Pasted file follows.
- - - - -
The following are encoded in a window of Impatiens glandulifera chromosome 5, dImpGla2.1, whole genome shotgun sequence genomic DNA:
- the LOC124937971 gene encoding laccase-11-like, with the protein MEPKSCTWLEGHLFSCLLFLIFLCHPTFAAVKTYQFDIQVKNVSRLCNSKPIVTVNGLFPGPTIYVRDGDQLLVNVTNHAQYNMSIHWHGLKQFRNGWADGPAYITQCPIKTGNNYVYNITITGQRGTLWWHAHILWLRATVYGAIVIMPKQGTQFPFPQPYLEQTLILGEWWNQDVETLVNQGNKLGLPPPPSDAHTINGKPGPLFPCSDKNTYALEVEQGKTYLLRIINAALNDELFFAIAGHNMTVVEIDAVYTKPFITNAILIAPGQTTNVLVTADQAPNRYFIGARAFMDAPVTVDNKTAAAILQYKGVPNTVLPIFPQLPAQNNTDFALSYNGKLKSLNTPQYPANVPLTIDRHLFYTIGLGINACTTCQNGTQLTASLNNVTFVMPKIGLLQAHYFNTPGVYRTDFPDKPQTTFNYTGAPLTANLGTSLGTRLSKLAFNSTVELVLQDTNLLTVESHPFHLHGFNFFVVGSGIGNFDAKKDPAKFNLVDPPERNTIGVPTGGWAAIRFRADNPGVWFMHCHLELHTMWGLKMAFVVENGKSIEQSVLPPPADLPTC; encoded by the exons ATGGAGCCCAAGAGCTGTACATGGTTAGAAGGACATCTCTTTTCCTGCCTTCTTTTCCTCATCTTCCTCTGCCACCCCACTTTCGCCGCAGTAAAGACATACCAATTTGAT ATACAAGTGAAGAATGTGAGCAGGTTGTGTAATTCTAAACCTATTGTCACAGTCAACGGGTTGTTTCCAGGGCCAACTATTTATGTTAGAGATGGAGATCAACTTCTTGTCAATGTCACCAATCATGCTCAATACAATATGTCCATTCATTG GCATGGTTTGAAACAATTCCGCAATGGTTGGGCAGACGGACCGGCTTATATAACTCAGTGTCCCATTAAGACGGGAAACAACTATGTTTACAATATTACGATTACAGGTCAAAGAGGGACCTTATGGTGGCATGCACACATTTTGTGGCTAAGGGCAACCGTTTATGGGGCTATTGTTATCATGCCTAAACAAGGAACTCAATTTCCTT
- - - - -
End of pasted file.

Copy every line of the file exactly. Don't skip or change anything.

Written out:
The following are encoded in a window of Impatiens glandulifera chromosome 5, dImpGla2.1, whole genome shotgun sequence genomic DNA:
- the LOC124937971 gene encoding laccase-11-like, with the protein MEPKSCTWLEGHLFSCLLFLIFLCHPTFAAVKTYQFDIQVKNVSRLCNSKPIVTVNGLFPGPTIYVRDGDQLLVNVTNHAQYNMSIHWHGLKQFRNGWADGPAYITQCPIKTGNNYVYNITITGQRGTLWWHAHILWLRATVYGAIVIMPKQGTQFPFPQPYLEQTLILGEWWNQDVETLVNQGNKLGLPPPPSDAHTINGKPGPLFPCSDKNTYALEVEQGKTYLLRIINAALNDELFFAIAGHNMTVVEIDAVYTKPFITNAILIAPGQTTNVLVTADQAPNRYFIGARAFMDAPVTVDNKTAAAILQYKGVPNTVLPIFPQLPAQNNTDFALSYNGKLKSLNTPQYPANVPLTIDRHLFYTIGLGINACTTCQNGTQLTASLNNVTFVMPKIGLLQAHYFNTPGVYRTDFPDKPQTTFNYTGAPLTANLGTSLGTRLSKLAFNSTVELVLQDTNLLTVESHPFHLHGFNFFVVGSGIGNFDAKKDPAKFNLVDPPERNTIGVPTGGWAAIRFRADNPGVWFMHCHLELHTMWGLKMAFVVENGKSIEQSVLPPPADLPTC; encoded by the exons ATGGAGCCCAAGAGCTGTACATGGTTAGAAGGACATCTCTTTTCCTGCCTTCTTTTCCTCATCTTCCTCTGCCACCCCACTTTCGCCGCAGTAAAGACATACCAATTTGAT ATACAAGTGAAGAATGTGAGCAGGTTGTGTAATTCTAAACCTATTGTCACAGTCAACGGGTTGTTTCCAGGGCCAACTATTTATGTTAGAGATGGAGATCAACTTCTTGTCAATGTCACCAATCATGCTCAATACAATATGTCCATTCATTG GCATGGTTTGAAACAATTCCGCAATGGTTGGGCAGACGGACCGGCTTATATAACTCAGTGTCCCATTAAGACGGGAAACAACTATGTTTACAATATTACGATTACAGGTCAAAGAGGGACCTTATGGTGGCATGCACACATTTTGTGGCTAAGGGCAACCGTTTATGGGGCTATTGTTATCATGCCTAAACAAGGAACTCAATTTCCTT